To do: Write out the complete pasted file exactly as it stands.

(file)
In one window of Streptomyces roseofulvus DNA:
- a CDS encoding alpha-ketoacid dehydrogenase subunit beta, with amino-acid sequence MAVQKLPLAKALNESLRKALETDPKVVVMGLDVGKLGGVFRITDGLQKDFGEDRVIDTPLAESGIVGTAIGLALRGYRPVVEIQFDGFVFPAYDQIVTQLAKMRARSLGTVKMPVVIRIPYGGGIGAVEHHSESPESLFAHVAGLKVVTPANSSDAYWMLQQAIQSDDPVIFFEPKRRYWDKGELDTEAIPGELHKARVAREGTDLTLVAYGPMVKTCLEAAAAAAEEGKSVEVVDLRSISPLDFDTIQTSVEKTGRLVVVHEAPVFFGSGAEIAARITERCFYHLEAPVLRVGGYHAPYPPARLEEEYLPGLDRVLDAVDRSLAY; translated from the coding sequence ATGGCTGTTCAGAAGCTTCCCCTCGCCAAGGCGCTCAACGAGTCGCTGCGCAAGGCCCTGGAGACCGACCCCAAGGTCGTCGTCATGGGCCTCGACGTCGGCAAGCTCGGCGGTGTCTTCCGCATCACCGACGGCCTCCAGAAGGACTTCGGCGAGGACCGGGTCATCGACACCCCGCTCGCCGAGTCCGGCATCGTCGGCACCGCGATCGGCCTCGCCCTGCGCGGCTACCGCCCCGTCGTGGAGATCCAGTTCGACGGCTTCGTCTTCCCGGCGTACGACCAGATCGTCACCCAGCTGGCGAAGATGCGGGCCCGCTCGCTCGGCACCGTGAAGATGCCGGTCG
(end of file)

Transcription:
In one window of Streptomyces roseofulvus DNA:
- a CDS encoding alpha-ketoacid dehydrogenase subunit beta, with amino-acid sequence MAVQKLPLAKALNESLRKALETDPKVVVMGLDVGKLGGVFRITDGLQKDFGEDRVIDTPLAESGIVGTAIGLALRGYRPVVEIQFDGFVFPAYDQIVTQLAKMRARSLGTVKMPVVIRIPYGGGIGAVEHHSESPESLFAHVAGLKVVTPANSSDAYWMLQQAIQSDDPVIFFEPKRRYWDKGELDTEAIPGELHKARVAREGTDLTLVAYGPMVKTCLEAAAAAAEEGKSVEVVDLRSISPLDFDTIQTSVEKTGRLVVVHEAPVFFGSGAEIAARITERCFYHLEAPVLRVGGYHAPYPPARLEEEYLPGLDRVLDAVDRSLAY; translated from the coding sequence ATGGCTGTTCAGAAGCTTCCCCTCGCCAAGGCGCTCAACGAGTCGCTGCGCAAGGCCCTGGAGACCGACCCCAAGGTCGTCGTCATGGGCCTCGACGTCGGCAAGCTCGGCGGTGTCTTCCGCATCACCGACGGCCTCCAGAAGGACTTCGGCGAGGACCGGGTCATCGACACCCCGCTCGCCGAGTCCGGCATCGTCGGCACCGCGATCGGCCTCGCCCTGCGCGGCTACCGCCCCGTCGTGGAGATCCAGTTCGACGGCTTCGTCTTCCCGGCGTACGACCAGATCGTCACCCAGCTGGCGAAGATGCGGGCCCGCTCGCTCGGCACCGTGAAGATGCCGGTCG